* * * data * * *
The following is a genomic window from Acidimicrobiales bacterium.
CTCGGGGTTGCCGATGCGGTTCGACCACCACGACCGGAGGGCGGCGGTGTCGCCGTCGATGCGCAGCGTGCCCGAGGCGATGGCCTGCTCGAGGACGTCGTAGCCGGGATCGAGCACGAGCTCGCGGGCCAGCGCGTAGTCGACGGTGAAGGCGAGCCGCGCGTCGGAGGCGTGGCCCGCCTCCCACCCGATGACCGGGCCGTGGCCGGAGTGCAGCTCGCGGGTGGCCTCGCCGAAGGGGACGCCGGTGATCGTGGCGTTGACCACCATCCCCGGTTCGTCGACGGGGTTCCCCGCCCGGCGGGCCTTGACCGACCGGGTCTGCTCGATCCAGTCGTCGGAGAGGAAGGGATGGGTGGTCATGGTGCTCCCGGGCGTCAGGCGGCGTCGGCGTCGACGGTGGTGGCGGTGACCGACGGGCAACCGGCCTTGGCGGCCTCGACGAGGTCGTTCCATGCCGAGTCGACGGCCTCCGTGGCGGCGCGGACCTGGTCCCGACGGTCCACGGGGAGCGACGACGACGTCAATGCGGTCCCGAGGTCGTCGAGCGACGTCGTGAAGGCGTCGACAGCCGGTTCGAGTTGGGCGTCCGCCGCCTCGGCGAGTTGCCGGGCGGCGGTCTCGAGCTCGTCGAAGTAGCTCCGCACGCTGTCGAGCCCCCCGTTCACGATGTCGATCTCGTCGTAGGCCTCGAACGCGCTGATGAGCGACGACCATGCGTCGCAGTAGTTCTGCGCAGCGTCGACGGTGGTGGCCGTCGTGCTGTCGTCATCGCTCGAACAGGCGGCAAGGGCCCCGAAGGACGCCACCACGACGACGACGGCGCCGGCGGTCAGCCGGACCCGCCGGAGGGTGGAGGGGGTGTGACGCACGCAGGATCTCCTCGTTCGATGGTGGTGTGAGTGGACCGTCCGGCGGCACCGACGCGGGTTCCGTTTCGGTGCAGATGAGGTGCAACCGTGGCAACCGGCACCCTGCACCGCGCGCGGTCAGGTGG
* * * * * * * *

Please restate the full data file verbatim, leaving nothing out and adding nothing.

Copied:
The following is a genomic window from Acidimicrobiales bacterium.
CTCGGGGTTGCCGATGCGGTTCGACCACCACGACCGGAGGGCGGCGGTGTCGCCGTCGATGCGCAGCGTGCCCGAGGCGATGGCCTGCTCGAGGACGTCGTAGCCGGGATCGAGCACGAGCTCGCGGGCCAGCGCGTAGTCGACGGTGAAGGCGAGCCGCGCGTCGGAGGCGTGGCCCGCCTCCCACCCGATGACCGGGCCGTGGCCGGAGTGCAGCTCGCGGGTGGCCTCGCCGAAGGGGACGCCGGTGATCGTGGCGTTGACCACCATCCCCGGTTCGTCGACGGGGTTCCCCGCCCGGCGGGCCTTGACCGACCGGGTCTGCTCGATCCAGTCGTCGGAGAGGAAGGGATGGGTGGTCATGGTGCTCCCGGGCGTCAGGCGGCGTCGGCGTCGACGGTGGTGGCGGTGACCGACGGGCAACCGGCCTTGGCGGCCTCGACGAGGTCGTTCCATGCCGAGTCGACGGCCTCCGTGGCGGCGCGGACCTGGTCCCGACGGTCCACGGGGAGCGACGACGACGTCAATGCGGTCCCGAGGTCGTCGAGCGACGTCGTGAAGGCGTCGACAGCCGGTTCGAGTTGGGCGTCCGCCGCCTCGGCGAGTTGCCGGGCGGCGGTCTCGAGCTCGTCGAAGTAGCTCCGCACGCTGTCGAGCCCCCCGTTCACGATGTCGATCTCGTCGTAGGCCTCGAACGCGCTGATGAGCGACGACCATGCGTCGCAGTAGTTCTGCGCAGCGTCGACGGTGGTGGCCGTCGTGCTGTCGTCATCGCTCGAACAGGCGGCAAGGGCCCCGAAGGACGCCACCACGACGACGACGGCGCCGGCGGTCAGCCGGACCCGCCGGAGGGTGGAGGGGGTGTGACGCACGCAGGATCTCCTCGTTCGATGGTGGTGTGAGTGGACCGTCCGGCGGCACCGACGCGGGTTCCGTTTCGGTGCAGATGAGGTGCAACCGTGGCAACCGGCACCCTGCACCGCGCGCGGTCAGGTGG